A process, not an event
News that an Iraqi Army brigade and 2,000 American troops have begun an operation in the Sunni dominated neighborhood of Azamiyah has kicked off speculation the Baghdad Security Operation is now underway in full force. Expect the forces to establish one or more Combat Outposts (or COPs) in Azamiyah. But the fact is the operation to stabilize the capital and the surrounding provinces is only in its infancy. Today’s positioning of forces Azamiyah is but one more opening move on the chessboard.
Technically, the operation actually began in Late December when President Bush ordered additional troops to Iraq. The deployment of additional forces and the building infrastructure for the Baghdad piece of the security operation has just begun. Only a few thousand of the 17,500 U.S. soldiers have moved into Baghdad. Iraqi brigades are still moving into position.
Only two of the many planned Combat Outposts have been set up in Baghdad – one in Doura and another in Ghazaliya. Iraqi Army, police and U.S. soldiers will be stationed in the outposts to secure individual neighborhoods. Iraqi Army and police units are just beginning to take up positions around Sadr City. Most of the opening moves have occurred in the North of Baghdad. The U.S. and Iraqis still have plenty of assets to put in place, assets that likely won’t be fully in place until March or later.
Iraqi soldiers man a checkpoint at the entrance of Baghdad’s impoverished Shiite Muslim neighbourhood of Sadr City. (AFP/Ahmad al-Rubaye). Click to view.
Military officers have repeatedly referred to the security operation as a ‘holistic’ approach that encompasses more than just Baghdad. Over 4,000 additional Marines are being deployed in Anbar province to fight al Qaeda and deal with any potential bleed-out of terrorists from Baghdad. Iraqi and U.S. are also being subtly redeployed from more stable areas into regions where al Qaeda, Ansar al-Sunnah and the Mahdi Army are likely to seek shelter. Recent operations in Najaf, Anbar and Diyala provide some clues.
The mere announcement of the security plan has already and an affect on the security situation. On a positive note, the death squad activity has dramatically decreased in Baghdad. The near daily reports of bodies being found bound, mutilated and murdered have significantly decreased. A major reason for this is Muqtada al-Sadr has ordered his fighters to go to ground and not confront U.S. and Iraqi forces. His senior militia leaders are thought to have fled Baghdad.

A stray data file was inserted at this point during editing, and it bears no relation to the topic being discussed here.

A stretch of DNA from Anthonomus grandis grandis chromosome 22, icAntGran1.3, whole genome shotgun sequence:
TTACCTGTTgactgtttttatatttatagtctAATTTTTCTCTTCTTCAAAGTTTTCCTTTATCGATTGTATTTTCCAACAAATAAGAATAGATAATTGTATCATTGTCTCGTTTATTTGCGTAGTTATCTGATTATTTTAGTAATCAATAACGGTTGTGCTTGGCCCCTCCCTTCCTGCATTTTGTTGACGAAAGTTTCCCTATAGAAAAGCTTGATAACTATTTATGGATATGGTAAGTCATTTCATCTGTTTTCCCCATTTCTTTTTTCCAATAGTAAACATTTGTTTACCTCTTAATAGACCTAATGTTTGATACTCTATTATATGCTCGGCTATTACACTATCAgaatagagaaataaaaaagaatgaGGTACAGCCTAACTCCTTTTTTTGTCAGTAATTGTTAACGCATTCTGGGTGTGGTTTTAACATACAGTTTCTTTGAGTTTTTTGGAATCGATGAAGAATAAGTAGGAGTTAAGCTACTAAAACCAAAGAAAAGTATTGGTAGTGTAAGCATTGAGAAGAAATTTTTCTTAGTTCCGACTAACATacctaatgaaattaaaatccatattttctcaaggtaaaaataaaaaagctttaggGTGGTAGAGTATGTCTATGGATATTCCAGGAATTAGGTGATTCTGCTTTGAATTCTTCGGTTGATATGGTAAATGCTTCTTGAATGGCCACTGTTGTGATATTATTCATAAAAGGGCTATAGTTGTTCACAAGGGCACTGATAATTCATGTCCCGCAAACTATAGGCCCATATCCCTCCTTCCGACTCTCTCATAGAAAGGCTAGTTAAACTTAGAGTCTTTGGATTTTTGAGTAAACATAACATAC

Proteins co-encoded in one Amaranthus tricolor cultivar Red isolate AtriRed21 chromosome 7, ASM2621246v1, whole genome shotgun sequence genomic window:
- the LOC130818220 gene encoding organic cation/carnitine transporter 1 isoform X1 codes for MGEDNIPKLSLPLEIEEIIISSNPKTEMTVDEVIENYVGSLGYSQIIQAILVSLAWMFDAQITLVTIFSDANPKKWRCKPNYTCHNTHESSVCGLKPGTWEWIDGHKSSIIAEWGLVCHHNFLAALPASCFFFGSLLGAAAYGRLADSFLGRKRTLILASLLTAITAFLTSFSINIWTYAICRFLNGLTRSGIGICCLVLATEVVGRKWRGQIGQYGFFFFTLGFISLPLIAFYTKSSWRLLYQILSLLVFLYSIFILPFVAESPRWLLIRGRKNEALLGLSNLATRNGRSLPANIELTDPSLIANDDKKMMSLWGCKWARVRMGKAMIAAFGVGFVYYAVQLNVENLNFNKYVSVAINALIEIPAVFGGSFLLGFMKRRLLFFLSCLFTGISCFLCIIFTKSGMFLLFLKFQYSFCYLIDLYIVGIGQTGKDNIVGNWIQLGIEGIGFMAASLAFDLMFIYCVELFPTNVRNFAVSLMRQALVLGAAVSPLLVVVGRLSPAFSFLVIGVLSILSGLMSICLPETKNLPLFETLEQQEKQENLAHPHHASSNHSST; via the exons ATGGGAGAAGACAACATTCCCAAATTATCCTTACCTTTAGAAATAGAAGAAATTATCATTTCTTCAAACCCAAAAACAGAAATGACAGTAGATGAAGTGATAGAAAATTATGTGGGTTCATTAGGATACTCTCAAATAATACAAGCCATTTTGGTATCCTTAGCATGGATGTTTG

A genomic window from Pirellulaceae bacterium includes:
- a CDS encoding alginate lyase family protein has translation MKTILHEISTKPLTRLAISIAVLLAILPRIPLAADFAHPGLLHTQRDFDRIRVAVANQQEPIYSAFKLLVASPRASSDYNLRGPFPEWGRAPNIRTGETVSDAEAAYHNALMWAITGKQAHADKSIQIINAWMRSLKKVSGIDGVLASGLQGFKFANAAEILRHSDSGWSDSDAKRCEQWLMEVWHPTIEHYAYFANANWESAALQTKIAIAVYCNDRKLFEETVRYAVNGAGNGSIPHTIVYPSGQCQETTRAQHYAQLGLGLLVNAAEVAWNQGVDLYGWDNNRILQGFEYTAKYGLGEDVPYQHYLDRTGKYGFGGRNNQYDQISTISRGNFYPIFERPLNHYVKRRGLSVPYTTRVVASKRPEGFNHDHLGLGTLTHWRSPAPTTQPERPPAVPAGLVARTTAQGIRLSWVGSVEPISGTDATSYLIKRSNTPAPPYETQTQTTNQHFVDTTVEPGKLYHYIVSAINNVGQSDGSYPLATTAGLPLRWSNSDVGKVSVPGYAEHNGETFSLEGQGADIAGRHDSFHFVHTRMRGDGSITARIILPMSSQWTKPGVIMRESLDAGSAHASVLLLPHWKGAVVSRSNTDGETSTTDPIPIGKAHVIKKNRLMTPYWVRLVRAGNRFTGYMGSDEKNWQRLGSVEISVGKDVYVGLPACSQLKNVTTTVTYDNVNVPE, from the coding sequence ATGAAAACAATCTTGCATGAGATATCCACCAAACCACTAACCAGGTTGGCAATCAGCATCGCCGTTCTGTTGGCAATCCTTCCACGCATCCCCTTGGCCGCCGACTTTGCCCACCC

On a negative note, al Qaeda has stepped up its car and suicide bombing campaign, attacking soft targets in the city such as markets, pet shops, and mosques, with deadly results. While al Qaeda is said to have pulled out of Baghdad, an American intelligence official informs us al Qaeda has largely withdrawn to Diyala province, and is ferrying in suicide bombers into the city. al Qaeda is stepping up its bombing campaign in an effort to both discredit the security operations and incite sectarian attacks. It is vital the currier network of bombers and the bombmaking cells be dismantled to reduce the effectiveness of al Qaeda’s operations in the capital. Further concurrent operations must also be conducted in Diyala to disrupt al Qaeda’s ability to maintain an intensive bombing campaign.
General David Patreaus, the new Multinational Forces Iraq commander, recently stated the results of the new Iraq strategy won’t be known until the summer at the earliest. The Coalition must be prepared to alter the plan as needed, and remember the enemy always has a voice in war. Sadr, al Qaeda and other Anti-Iraq Forces will probe for weaknesses, both militarily and politically, and attempt to exploit them. The real failure in Operation Together Forward, the Baghdad security operation in 2006, was a failure in imagination. The U.S. military kept plugging away with the same plan, refusing to alter operations in the face of a concerted enemy campaign that exploited the operation’s weaknesses. America and the Iraqi people cannot afford the same mistakes in 2007.